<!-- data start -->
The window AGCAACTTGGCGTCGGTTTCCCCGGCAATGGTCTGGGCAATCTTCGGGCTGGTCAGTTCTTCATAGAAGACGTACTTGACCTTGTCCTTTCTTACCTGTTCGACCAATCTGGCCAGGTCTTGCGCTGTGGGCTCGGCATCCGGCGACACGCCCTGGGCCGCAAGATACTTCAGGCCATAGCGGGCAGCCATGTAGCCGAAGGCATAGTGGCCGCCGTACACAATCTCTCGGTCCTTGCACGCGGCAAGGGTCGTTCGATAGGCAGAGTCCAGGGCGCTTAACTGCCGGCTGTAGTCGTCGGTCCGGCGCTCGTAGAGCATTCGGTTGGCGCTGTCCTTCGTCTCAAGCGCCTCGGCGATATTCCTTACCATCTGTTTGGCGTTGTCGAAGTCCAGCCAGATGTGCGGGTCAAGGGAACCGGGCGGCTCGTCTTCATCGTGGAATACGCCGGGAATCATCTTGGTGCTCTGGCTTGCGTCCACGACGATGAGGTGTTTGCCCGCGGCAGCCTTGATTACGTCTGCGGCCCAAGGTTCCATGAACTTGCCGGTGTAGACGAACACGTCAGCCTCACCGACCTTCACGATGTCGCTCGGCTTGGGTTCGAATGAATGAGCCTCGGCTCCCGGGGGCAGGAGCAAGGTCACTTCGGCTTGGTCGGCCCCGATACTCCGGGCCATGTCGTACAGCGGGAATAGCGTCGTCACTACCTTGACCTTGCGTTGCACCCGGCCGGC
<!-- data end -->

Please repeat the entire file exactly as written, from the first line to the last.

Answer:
The window AGCAACTTGGCGTCGGTTTCCCCGGCAATGGTCTGGGCAATCTTCGGGCTGGTCAGTTCTTCATAGAAGACGTACTTGACCTTGTCCTTTCTTACCTGTTCGACCAATCTGGCCAGGTCTTGCGCTGTGGGCTCGGCATCCGGCGACACGCCCTGGGCCGCAAGATACTTCAGGCCATAGCGGGCAGCCATGTAGCCGAAGGCATAGTGGCCGCCGTACACAATCTCTCGGTCCTTGCACGCGGCAAGGGTCGTTCGATAGGCAGAGTCCAGGGCGCTTAACTGCCGGCTGTAGTCGTCGGTCCGGCGCTCGTAGAGCATTCGGTTGGCGCTGTCCTTCGTCTCAAGCGCCTCGGCGATATTCCTTACCATCTGTTTGGCGTTGTCGAAGTCCAGCCAGATGTGCGGGTCAAGGGAACCGGGCGGCTCGTCTTCATCGTGGAATACGCCGGGAATCATCTTGGTGCTCTGGCTTGCGTCCACGACGATGAGGTGTTTGCCCGCGGCAGCCTTGATTACGTCTGCGGCCCAAGGTTCCATGAACTTGCCGGTGTAGACGAACACGTCAGCCTCACCGACCTTCACGATGTCGCTCGGCTTGGGTTCGAATGAATGAGCCTCGGCTCCCGGGGGCAGGAGCAAGGTCACTTCGGCTTGGTCGGCCCCGATACTCCGGGCCATGTCGTACAGCGGGAATAGCGTCGTCACTACCTTGACCTTGCGTTGCACCCGGCCGGC